This article was first published by Nash News, a prison newspaper at Nash Correctional Institution in Nashville, North Carolina. The article has been lightly edited to add clarity and conform with PJP style rules.
The urban film “Dutch” premiered on Black Entertainment Television (BET) during the first week of June 2021, but the current generation of viewers probably did not know that “Dutch” was originally a trilogy of novels written by a North Carolina prisoner 20 years ago.
Kwame Teague pioneered the urban fiction genre with gritty street tales spearheaded by gangster protagonists reminiscent of the sagas Teague witnessed as a youth. Teague was raised in a Muslim community in Newark, New Jersey, once the stolen car capital of the world.
Despite strict Muslim principles, Teague recalled his neighborhood facing the same struggles as any other inner city district: poverty, violence, crime, racial injustice and heroin addicts who could recite the Koran backwards and forwards. As a result of his upbringing, Teague witnessed how the criminal justice system treated marginalized citizens unfairly.
After being sentenced to life in the early 90s, Teague experienced that unfairness personally. His tumultuous youth and incarceration combined like hot and cold currents to form the perfect storm he needed to write a story that encapsulated the struggles he had faced his entire life. That story was “Dutch,” a tale about an incarcerated gangster facing an invulnerable foe: trial in an American court.
Initially, Teague wanted to write “Dutch“ as a film, but he had no means of film production. He felt the story would be popular because he knew how to communicate with his target audience, the hip-hop community. “Dutch” mirrored popular rap albums of its era with depictions of fancy cars, houses, slick-talking beautiful women and arrogant hustlers clawing their way to the top of the drug game. “Dutch“ was hip-hop in narrative form. Many books released afterward mimicked the same features, but Teague’s book was the first of its kind and dug deeper than surface gangster glam stories told by lesser authors.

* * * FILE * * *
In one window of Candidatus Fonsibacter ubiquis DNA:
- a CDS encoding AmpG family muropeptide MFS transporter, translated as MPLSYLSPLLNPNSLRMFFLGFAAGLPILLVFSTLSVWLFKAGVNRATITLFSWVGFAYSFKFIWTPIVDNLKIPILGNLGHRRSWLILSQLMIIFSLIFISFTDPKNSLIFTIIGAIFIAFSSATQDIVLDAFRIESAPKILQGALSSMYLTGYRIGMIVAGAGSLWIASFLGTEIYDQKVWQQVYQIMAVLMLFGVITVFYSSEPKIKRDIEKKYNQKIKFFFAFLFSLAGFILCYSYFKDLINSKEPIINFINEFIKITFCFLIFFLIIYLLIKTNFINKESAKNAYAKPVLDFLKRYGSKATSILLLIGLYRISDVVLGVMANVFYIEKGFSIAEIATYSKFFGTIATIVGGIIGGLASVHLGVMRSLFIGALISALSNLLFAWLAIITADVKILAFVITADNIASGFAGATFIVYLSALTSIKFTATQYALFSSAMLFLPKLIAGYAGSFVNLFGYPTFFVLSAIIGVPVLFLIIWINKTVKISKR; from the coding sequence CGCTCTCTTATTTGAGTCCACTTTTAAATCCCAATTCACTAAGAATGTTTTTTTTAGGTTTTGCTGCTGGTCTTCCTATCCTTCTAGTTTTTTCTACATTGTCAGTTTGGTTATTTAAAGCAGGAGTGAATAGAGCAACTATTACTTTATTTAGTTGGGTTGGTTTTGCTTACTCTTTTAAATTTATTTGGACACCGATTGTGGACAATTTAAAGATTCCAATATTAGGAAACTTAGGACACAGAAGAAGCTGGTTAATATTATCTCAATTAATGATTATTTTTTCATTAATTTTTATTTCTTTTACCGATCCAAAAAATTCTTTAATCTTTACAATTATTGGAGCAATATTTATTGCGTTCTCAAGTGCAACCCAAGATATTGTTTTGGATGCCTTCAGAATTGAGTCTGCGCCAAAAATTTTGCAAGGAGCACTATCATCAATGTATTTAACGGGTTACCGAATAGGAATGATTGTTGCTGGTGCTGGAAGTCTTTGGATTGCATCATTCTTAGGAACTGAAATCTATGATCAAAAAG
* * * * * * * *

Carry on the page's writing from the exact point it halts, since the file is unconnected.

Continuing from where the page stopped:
Teague credited the success of his book with its usage of the prototypical “rags-to-riches story, showing a hero with his back against the wall, fighting to climb out of the slums.” Teague pointed out that the rags-to-riches story transcended genre: Westerns, Italian gangster movies, and pirate films are all urban stories told from a different perspective. Even the story about the stock broker who started out as a janitor is an urban story. It is universal, and everybody relates to it.
In “Dutch,” Teague exploited the commonality of human struggle to help upright citizens identify with a black gangster who many would consider a stain on society. Dutch the outlaw, symbolized society’s confrontation with the unjust powers that be. When Dutch triumphed, the people triumphed, by any means necessary. Dutch embodied the people’s revolution on paper.
“Dutch” resonated with Manny Halley, an entertainment manager who handled the careers of Keisha Cole, Nicki Minaj and Young Thug. Halley wanted to break into the film industry and began talking to Teague about adapting “Dutch” as a screenplay. Teague said that it took about eight years to get the right people in place, but in early 2021, “Dutch” was released in AMC theaters.
Seeing his work on the silver screen did not complete Teague’s life plan, however. He has other projects in the works: “Dynasty with Ving Rhames,” “Angel,” with MC Lyte and “Champagne” with Teanna Taylor, all scheduled for production soon.
Aside from films, Teague is anxious to restart the creative writing class he taught prior to coronavirus restrictions.
One of the lessons he teaches his students is: “Tell your story, and when it resonates with the right audience, it will be a success.” Just like “Dutch.”
Disclaimer: The views in this article are those of the author. Prison Journalism Project has verified the writer’s identity and basic facts such as the names of institutions mentioned.